Reduction of annexin-V (placental anticoagulant protein-I) on placental v ll of women with antiphospholipid antibodies and recurrent -spontaneous abortion

Jacob H. Rand, Xiao Xuan Wu, Seth Guller, Joan Gil, Arabinda Guha, Jonathan Scher, Charles J. Lockwood

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210 Scopus citations


OBJECTIVE: The mechanism by which antiphospholipid antibodies are associated with pregnancy loss and thromboembolic conditions has yet to be elucidated. Annexin-V, an anticoagulant phospholipid-binding photein, is normally present in syncytiotrophoblasts lining the placental villi, where it may play a role in the maintenance of intervillous blood fluidity. We therefore investigated the distribution of annexin-V in placentas of patients with antiphospholipid antibodies in situ and then used short-term villous cultures to study the direct effect of antiphospholipid antibodies on the immunolocation of annexin-V. STUDY DESIGN: We performed a blinded study by means of computerized morphometric analysis of placental tissues that were stained for annexin-V with affinity-purified polyclonal antibody in an avidin-biotin peroxidase system. The distribution of villous surface annexin-V on cross sections of placentas of patients with antiphospholipid antibodies was compared with that of. placentas from patients with uncomplicated pregnancies, elective abortions, and pregnancy losses not associated with antiphospholipid antibodies (n = 8 for each group). We quantitated villous surface annexin-V in cultured placental villi that were incubated with antiphosphollpid antibodies immunoglobulin G compared with normal immunoglobulin G and measured annexin-V levels by enzyme-linked immunosorbent assay in conditioned media and in the villi. RESULTS: The mean villous surface annexin-V of the group with antiphospholipid antibodies was 26.2% ± 17% (SD) versus 93.9% ± 5.7% in the normal control group (p < 0.0001). Villi from patients undergoing elective abortions and with pregnancy losses that were not attributed to antiphospholipid antibodies also showed higher mean villous surface annexin-V levels (86.9% ± 10.6% and 83.5% ± 11.3%, respectively, p < 0.0001). Organ culture of normal placental villi with affinity-purified immunoglobulin G form patients with antiphospholipid antibodies showed a dose-dependent decrease of villous surface annexin-V over a concentration range of 1.5 μg/ml to 1.5 mg/ml. Annexin-V concentrations in condition media were significantly lower in thre presence of antiphospholipid antibodies immunoglobulin G compared with normal immunoglobulin G (49.4 ± 8.9 ng/gm wet weight vs 57.2 ± 11.5 ng/gm, respectively, p < 0.05). In contrast, the mean level of annexin-V in placental villi incubated with antiphospholipid antibodies G was greater than in villi incubated with normal immunoglobulin G (49.4 ± 8.9 ng/gm wet weight vs. CONCLUSIONS: Patients with antiphospholipid antibodies and a history of previous pregnancy losses have a significant reduction in annexin-V immunostaining on placental villous surfaces, and antiphospholipid antibodies immunoglobulin G can directly decrease levels of villous surface annexin-V on cultured placental villi. Assays of annexin-V in the conditioned media and cell pellets of cultured placental villi suggest that the mechanism for antiphospholipid antibodies-mediated reduced annexin-V surface staining is an inhibition of annexin-V transport to the villous surface rather than displacement by antiphospholipid antibodies from the surface. This antiphospholipid antibodies-induced deficiency of placental surface annexin-V may contribute to the placental thrombosis observed in these patients.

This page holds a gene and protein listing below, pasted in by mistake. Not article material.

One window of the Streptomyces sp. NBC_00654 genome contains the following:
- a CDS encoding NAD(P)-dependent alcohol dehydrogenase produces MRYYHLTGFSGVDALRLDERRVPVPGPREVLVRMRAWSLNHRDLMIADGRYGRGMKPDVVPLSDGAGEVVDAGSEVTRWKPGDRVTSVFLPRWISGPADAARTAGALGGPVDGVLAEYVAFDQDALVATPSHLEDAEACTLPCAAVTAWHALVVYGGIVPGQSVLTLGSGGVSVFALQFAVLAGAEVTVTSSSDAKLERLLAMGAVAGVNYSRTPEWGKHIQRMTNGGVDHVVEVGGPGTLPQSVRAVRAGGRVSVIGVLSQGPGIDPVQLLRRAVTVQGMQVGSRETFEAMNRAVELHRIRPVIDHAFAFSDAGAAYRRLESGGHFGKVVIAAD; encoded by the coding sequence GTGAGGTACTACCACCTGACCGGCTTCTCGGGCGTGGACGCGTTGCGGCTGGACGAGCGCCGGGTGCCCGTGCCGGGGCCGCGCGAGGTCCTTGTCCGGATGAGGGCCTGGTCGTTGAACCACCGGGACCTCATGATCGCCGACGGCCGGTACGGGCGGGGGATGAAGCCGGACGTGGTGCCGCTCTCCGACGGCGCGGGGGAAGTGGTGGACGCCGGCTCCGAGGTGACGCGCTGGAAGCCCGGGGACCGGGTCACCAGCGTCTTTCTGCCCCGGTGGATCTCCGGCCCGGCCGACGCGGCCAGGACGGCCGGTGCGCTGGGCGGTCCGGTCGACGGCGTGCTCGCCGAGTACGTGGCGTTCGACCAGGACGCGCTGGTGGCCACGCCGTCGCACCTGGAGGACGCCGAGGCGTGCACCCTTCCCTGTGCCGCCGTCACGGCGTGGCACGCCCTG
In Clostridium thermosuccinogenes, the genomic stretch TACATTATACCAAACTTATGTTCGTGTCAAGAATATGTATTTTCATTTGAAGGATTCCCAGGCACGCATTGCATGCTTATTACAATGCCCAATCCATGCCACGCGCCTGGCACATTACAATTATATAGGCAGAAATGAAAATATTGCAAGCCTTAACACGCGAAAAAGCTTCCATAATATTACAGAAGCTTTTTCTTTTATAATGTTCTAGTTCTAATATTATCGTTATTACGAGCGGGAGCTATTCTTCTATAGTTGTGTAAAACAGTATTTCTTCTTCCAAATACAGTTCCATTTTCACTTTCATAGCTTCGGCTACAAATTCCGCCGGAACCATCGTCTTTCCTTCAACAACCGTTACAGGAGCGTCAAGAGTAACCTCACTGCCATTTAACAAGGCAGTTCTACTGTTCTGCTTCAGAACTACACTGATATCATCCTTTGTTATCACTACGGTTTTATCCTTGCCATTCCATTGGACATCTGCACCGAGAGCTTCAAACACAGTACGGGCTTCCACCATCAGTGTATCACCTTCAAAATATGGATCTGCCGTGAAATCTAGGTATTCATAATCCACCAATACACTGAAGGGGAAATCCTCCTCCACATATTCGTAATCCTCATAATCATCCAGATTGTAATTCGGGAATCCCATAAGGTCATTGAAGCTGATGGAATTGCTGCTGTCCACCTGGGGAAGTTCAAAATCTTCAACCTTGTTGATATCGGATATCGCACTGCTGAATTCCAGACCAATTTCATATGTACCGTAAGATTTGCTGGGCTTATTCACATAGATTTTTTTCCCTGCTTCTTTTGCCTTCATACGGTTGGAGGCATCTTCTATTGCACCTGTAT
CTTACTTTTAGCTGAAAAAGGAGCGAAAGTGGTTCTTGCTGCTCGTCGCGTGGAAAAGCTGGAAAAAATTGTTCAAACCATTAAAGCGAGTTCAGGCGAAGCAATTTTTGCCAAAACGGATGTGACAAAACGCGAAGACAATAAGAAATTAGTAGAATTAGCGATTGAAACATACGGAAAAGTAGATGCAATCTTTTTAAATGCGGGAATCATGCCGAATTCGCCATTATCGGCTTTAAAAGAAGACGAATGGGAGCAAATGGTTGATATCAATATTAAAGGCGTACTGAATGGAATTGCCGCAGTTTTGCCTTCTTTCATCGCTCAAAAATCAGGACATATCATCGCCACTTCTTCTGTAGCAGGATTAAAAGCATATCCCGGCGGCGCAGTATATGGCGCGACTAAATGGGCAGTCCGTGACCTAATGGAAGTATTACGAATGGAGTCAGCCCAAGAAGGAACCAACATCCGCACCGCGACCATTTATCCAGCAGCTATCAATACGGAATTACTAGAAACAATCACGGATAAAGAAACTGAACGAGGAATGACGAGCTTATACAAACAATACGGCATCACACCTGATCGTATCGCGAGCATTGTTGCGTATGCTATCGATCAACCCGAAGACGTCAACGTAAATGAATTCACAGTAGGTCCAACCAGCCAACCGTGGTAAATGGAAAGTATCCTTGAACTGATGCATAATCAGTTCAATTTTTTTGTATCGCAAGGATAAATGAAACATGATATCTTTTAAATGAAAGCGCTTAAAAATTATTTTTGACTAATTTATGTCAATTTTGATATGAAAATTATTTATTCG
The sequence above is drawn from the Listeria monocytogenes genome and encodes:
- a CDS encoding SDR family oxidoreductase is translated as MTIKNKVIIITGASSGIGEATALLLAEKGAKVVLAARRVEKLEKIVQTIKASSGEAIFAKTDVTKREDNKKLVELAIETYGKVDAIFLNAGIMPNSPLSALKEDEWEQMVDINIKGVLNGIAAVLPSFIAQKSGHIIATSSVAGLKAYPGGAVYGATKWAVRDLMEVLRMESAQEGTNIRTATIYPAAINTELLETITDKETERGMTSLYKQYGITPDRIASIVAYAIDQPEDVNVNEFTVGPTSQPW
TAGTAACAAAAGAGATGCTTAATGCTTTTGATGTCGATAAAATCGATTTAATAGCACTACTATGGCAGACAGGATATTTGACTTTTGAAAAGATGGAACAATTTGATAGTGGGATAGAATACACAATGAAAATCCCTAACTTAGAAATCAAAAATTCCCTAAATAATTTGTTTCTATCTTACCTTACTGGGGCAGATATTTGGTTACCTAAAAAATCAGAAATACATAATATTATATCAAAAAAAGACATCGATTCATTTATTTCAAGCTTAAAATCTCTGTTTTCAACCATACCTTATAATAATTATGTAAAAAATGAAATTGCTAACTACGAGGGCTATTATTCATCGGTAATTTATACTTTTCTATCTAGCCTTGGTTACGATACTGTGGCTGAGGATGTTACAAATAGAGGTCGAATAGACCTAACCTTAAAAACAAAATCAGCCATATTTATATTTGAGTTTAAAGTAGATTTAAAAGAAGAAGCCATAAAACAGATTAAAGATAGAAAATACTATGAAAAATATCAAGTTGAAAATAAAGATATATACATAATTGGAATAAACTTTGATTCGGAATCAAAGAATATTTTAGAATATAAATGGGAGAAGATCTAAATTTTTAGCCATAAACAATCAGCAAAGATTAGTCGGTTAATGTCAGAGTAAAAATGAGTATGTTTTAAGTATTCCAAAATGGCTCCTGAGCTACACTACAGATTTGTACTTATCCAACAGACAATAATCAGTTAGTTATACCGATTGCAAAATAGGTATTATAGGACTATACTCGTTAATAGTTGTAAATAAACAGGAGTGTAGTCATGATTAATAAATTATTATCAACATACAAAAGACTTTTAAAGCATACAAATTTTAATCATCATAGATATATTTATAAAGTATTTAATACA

Original languageEnglish
Pages (from-to)1566-1572
Number of pages7
JournalAmerican Journal of Obstetrics and Gynecology
Issue number6
StatePublished - Dec 1994


  • Annexin-V
  • antiphospholipid antibodies
  • placental anticoagulant protein-I
  • placental villi
  • recurrent spontaneous abortion
  • syneytiotrophoblast
  • thrombosis


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